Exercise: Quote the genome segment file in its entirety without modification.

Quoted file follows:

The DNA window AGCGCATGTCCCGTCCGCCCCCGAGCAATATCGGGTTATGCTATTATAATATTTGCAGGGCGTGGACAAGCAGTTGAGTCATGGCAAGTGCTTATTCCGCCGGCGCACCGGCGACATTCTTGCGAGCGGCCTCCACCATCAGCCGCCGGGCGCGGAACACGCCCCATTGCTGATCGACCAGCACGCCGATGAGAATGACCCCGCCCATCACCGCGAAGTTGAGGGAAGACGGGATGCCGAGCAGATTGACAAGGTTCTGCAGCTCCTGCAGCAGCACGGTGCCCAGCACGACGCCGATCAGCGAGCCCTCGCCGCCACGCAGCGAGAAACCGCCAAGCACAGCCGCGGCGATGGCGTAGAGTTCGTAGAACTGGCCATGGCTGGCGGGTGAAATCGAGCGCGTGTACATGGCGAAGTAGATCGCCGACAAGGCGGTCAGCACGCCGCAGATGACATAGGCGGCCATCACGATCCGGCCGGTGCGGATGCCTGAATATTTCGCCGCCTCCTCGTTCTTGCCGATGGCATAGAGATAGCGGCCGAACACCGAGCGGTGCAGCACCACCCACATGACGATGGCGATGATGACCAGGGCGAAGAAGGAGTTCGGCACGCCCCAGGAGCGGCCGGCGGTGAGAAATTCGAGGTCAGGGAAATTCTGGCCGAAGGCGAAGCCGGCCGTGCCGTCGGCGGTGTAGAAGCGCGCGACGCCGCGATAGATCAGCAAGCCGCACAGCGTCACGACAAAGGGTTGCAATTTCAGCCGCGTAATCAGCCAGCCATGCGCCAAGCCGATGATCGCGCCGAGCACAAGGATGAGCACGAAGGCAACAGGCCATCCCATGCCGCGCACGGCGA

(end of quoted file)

The DNA window AGCGCATGTCCCGTCCGCCCCCGAGCAATATCGGGTTATGCTATTATAATATTTGCAGGGCGTGGACAAGCAGTTGAGTCATGGCAAGTGCTTATTCCGCCGGCGCACCGGCGACATTCTTGCGAGCGGCCTCCACCATCAGCCGCCGGGCGCGGAACACGCCCCATTGCTGATCGACCAGCACGCCGATGAGAATGACCCCGCCCATCACCGCGAAGTTGAGGGAAGACGGGATGCCGAGCAGATTGACAAGGTTCTGCAGCTCCTGCAGCAGCACGGTGCCCAGCACGACGCCGATCAGCGAGCCCTCGCCGCCACGCAGCGAGAAACCGCCAAGCACAGCCGCGGCGATGGCGTAGAGTTCGTAGAACTGGCCATGGCTGGCGGGTGAAATCGAGCGCGTGTACATGGCGAAGTAGATCGCCGACAAGGCGGTCAGCACGCCGCAGATGACATAGGCGGCCATCACGATCCGGCCGGTGCGGATGCCTGAATATTTCGCCGCCTCCTCGTTCTTGCCGATGGCATAGAGATAGCGGCCGAACACCGAGCGGTGCAGCACCACCCACATGACGATGGCGATGATGACCAGGGCGAAGAAGGAGTTCGGCACGCCCCAGGAGCGGCCGGCGGTGAGAAATTCGAGGTCAGGGAAATTCTGGCCGAAGGCGAAGCCGGCCGTGCCGTCGGCGGTGTAGAAGCGCGCGACGCCGCGATAGATCAGCAAGCCGCACAGCGTCACGACAAAGGGTTGCAATTTCAGCCGCGTAATCAGCCAGCCATGCGCCAAGCCGATGATCGCGCCGAGCACAAGGATGAGCACGAAGGCAACAGGCCATCCCATGCCGCGCACGGCGA